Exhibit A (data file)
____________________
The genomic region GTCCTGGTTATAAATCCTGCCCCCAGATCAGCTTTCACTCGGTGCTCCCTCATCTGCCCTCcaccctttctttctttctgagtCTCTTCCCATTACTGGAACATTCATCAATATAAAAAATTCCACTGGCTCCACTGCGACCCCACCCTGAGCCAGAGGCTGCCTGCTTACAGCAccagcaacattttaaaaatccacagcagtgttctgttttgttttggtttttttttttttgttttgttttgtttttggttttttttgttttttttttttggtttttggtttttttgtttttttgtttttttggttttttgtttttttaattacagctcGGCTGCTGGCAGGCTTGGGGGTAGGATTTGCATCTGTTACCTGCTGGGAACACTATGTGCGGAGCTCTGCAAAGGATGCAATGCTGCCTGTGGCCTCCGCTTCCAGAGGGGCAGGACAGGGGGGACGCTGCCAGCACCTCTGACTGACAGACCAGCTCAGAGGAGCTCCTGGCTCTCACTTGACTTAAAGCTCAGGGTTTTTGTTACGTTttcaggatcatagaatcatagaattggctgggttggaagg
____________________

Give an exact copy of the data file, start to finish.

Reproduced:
The genomic region GTCCTGGTTATAAATCCTGCCCCCAGATCAGCTTTCACTCGGTGCTCCCTCATCTGCCCTCcaccctttctttctttctgagtCTCTTCCCATTACTGGAACATTCATCAATATAAAAAATTCCACTGGCTCCACTGCGACCCCACCCTGAGCCAGAGGCTGCCTGCTTACAGCAccagcaacattttaaaaatccacagcagtgttctgttttgttttggtttttttttttttgttttgttttgtttttggttttttttgttttttttttttggtttttggtttttttgtttttttgtttttttggttttttgtttttttaattacagctcGGCTGCTGGCAGGCTTGGGGGTAGGATTTGCATCTGTTACCTGCTGGGAACACTATGTGCGGAGCTCTGCAAAGGATGCAATGCTGCCTGTGGCCTCCGCTTCCAGAGGGGCAGGACAGGGGGGACGCTGCCAGCACCTCTGACTGACAGACCAGCTCAGAGGAGCTCCTGGCTCTCACTTGACTTAAAGCTCAGGGTTTTTGTTACGTTttcaggatcatagaatcatagaattggctgggttggaagg